Shared Memory Communication and Java’s Synchronized Methods

These are lecture notes from my Computer Science course. For learning about real-time systems, I recommend Real-Time Systems and Programming Languages.

For a concurrent program to be correct it needs decent synchronisation (wow, he uses both spellings…he used a ‘z’ in the title which I copy and pasted, and an ‘s’ everywhere else) and communication.

Shared variables communication

We all know the problems with two tasks updating the same variable. This is why shared-nothing (Erlang) works; because it doesn’t allow this. However if you want to be stupid and shoehorn concurrency into normal paradigms you need mutual exclusion to protect critical sections.

Not only that, but a task may also need to wait before it can do something. For example if you have a bounded buffer and two different tasks – a producer and a consumer – the consumer can’t consume anything from an empty buffer; it must wait for the producer to produce something. As an aside, if you only have 1 producer and 1 consumer and you code carefully you don’t need mutual exclusion.

Old methods of fixing

  • Busy waiting; keep testing until the condition is satisfied. Consumes resources etc.
  • Semaphores; higher level than busy waiting but still low level and error prone; you might make a programming mistake and get the wrong semaphores etc.

Not so old

  • Monitors; mutexes and condition variables. Provides encapsulation around data so that the operations performed on that shared data automatically have mutual exclusion.
  • Condition Variables; addition to monitors which allow tasks to free up the lock on the monitors while still within the monitor. For example an ‘append’ task to the bounded buffer (which is in a monitor) can use if size == max: wait(spaceavailable); endif which will halt it within the monitor and then continue once spaceavailable is true. – You can have problems where two things are waiting on the same condition variable or one jumps in ahead of something waiting and somehow (this is why concurrency like this sucks) both end up running and there’s a problem. You can either have a preference-type system where tasks waiting in the monitor have preference, or (POSIX does this) you have a while loop around the wait to double check when you come out. Seems a bit weird to me.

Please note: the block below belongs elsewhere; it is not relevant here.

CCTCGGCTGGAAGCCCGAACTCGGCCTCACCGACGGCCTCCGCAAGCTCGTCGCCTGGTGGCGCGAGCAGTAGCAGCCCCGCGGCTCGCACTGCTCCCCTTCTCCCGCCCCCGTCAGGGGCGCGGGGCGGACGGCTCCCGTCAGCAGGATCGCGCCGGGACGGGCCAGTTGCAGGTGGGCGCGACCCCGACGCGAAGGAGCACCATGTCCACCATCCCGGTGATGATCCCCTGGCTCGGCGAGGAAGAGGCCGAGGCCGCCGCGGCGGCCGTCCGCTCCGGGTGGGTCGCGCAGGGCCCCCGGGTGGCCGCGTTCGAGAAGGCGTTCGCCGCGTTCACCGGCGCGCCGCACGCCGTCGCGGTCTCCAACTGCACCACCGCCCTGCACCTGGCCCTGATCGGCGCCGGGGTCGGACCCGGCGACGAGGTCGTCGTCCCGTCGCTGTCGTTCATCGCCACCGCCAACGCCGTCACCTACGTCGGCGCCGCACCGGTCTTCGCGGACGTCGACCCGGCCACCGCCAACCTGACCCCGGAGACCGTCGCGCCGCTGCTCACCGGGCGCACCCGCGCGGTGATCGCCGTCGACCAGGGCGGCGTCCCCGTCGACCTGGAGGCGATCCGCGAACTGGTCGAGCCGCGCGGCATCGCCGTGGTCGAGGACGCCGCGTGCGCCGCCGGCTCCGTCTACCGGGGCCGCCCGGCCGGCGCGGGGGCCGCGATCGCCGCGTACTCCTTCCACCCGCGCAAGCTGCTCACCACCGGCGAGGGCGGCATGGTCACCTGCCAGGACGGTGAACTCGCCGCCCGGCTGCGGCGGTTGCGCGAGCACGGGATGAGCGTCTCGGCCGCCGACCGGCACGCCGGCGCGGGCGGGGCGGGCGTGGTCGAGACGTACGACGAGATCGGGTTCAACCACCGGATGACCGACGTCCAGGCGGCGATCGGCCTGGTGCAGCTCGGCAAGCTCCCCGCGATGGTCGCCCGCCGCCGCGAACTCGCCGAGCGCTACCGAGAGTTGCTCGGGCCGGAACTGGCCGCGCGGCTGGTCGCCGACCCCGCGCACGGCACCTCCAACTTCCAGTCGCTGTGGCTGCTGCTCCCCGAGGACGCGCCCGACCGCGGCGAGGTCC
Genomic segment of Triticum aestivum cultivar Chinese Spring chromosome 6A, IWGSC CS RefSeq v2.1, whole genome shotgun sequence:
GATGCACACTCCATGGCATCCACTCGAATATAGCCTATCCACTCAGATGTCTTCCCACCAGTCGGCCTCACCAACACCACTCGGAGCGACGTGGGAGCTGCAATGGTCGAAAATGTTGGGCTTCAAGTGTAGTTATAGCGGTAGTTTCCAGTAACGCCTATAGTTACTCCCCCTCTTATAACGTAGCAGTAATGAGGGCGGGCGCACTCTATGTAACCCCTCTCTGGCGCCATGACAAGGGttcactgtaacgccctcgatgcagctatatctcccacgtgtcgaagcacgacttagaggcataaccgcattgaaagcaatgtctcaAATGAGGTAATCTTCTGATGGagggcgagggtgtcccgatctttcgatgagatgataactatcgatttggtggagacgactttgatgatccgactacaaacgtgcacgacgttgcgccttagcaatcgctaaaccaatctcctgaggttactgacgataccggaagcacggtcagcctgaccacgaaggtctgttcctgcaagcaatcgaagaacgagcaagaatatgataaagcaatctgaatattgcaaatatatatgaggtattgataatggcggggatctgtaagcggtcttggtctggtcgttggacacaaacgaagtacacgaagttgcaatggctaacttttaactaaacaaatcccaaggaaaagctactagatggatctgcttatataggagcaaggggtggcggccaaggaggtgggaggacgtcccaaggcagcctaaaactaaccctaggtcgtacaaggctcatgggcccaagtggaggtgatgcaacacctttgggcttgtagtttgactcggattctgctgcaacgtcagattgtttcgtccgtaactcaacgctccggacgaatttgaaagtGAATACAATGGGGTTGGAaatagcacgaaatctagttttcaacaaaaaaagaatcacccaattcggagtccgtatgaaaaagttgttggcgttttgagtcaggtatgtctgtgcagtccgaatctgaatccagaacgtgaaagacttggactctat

Problem(s) with monitors

Readers-Writers Problem

This has a Wikipedia Page. You can fix this problem using monitors by having entry and exit protocols; but not just using a standard monitor because they don’t give you read-locks and write-locks.

Java’s Synchronized Methods

  • Simple monitors within an OO framework.
  • Every object you create has a lock (the JVM creates it for you). It is accessed by either using the method modifier synchronized or by using ‘block synchronization’ (see below).
  • A synchronized method can only be executed once the lock has been obtained for that object.
  • Synchronized methods have mutually exclusive access to the data in the object if that data is only accessed by other synchronized methods. Unsynchronized methods do not require the lock and can be called at any time.

Java’s Block Synchronization

This provides a mechanism where a ‘block’ of a task can be labeled and syncrhonized. You do something like:

<% highlight java %> public int read() { synchronized(this) { return theData; } } <% endhighlight %>

The argument to synchronized is the object whose lock needs to be obtained before the task can continue.

These are useful. In the example of a ‘SharedInteger’ on the slides, what if you want to do some calculations in between reading and writing from it? Even though SharedInteger has synchronized methods, we want to have the lock the whole time otherwise someone might come along and change it in the middle of our calculation. So you can encapsulate it in a synchronized block to get the lock, then you can do what you like.

Apparently if you do this you’re undermining the encapsulation stuff. Or something.


I lost track a bit from here. Slide 19+. More stuff about the readers-writers problem and static data.

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